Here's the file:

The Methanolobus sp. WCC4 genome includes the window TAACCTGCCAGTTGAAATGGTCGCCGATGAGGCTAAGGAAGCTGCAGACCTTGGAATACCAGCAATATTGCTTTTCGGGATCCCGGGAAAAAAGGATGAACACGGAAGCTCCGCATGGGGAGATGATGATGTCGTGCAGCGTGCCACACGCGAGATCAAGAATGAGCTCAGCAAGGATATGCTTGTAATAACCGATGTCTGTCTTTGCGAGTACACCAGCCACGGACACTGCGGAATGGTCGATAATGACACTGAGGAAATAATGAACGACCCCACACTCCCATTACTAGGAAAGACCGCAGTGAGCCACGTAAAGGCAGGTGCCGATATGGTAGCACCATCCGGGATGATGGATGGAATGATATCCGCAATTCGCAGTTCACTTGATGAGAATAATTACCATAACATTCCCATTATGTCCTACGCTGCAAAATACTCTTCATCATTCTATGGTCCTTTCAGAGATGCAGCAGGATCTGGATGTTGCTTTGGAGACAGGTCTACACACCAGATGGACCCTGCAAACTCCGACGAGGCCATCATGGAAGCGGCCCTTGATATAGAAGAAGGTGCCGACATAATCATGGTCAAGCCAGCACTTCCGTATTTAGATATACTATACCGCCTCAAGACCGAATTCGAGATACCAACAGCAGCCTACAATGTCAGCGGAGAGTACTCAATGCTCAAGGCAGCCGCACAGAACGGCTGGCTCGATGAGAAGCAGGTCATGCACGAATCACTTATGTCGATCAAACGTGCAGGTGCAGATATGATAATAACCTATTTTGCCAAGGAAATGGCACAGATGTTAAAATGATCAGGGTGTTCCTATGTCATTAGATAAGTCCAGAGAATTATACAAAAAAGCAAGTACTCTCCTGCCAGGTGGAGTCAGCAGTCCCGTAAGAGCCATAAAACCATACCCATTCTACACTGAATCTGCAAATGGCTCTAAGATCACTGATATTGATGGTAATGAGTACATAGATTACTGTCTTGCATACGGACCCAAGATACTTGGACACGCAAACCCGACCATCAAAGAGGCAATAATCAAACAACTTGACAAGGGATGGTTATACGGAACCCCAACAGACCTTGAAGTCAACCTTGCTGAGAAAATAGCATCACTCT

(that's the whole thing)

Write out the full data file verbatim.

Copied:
The Methanolobus sp. WCC4 genome includes the window TAACCTGCCAGTTGAAATGGTCGCCGATGAGGCTAAGGAAGCTGCAGACCTTGGAATACCAGCAATATTGCTTTTCGGGATCCCGGGAAAAAAGGATGAACACGGAAGCTCCGCATGGGGAGATGATGATGTCGTGCAGCGTGCCACACGCGAGATCAAGAATGAGCTCAGCAAGGATATGCTTGTAATAACCGATGTCTGTCTTTGCGAGTACACCAGCCACGGACACTGCGGAATGGTCGATAATGACACTGAGGAAATAATGAACGACCCCACACTCCCATTACTAGGAAAGACCGCAGTGAGCCACGTAAAGGCAGGTGCCGATATGGTAGCACCATCCGGGATGATGGATGGAATGATATCCGCAATTCGCAGTTCACTTGATGAGAATAATTACCATAACATTCCCATTATGTCCTACGCTGCAAAATACTCTTCATCATTCTATGGTCCTTTCAGAGATGCAGCAGGATCTGGATGTTGCTTTGGAGACAGGTCTACACACCAGATGGACCCTGCAAACTCCGACGAGGCCATCATGGAAGCGGCCCTTGATATAGAAGAAGGTGCCGACATAATCATGGTCAAGCCAGCACTTCCGTATTTAGATATACTATACCGCCTCAAGACCGAATTCGAGATACCAACAGCAGCCTACAATGTCAGCGGAGAGTACTCAATGCTCAAGGCAGCCGCACAGAACGGCTGGCTCGATGAGAAGCAGGTCATGCACGAATCACTTATGTCGATCAAACGTGCAGGTGCAGATATGATAATAACCTATTTTGCCAAGGAAATGGCACAGATGTTAAAATGATCAGGGTGTTCCTATGTCATTAGATAAGTCCAGAGAATTATACAAAAAAGCAAGTACTCTCCTGCCAGGTGGAGTCAGCAGTCCCGTAAGAGCCATAAAACCATACCCATTCTACACTGAATCTGCAAATGGCTCTAAGATCACTGATATTGATGGTAATGAGTACATAGATTACTGTCTTGCATACGGACCCAAGATACTTGGACACGCAAACCCGACCATCAAAGAGGCAATAATCAAACAACTTGACAAGGGATGGTTATACGGAACCCCAACAGACCTTGAAGTCAACCTTGCTGAGAAAATAGCATCACTCT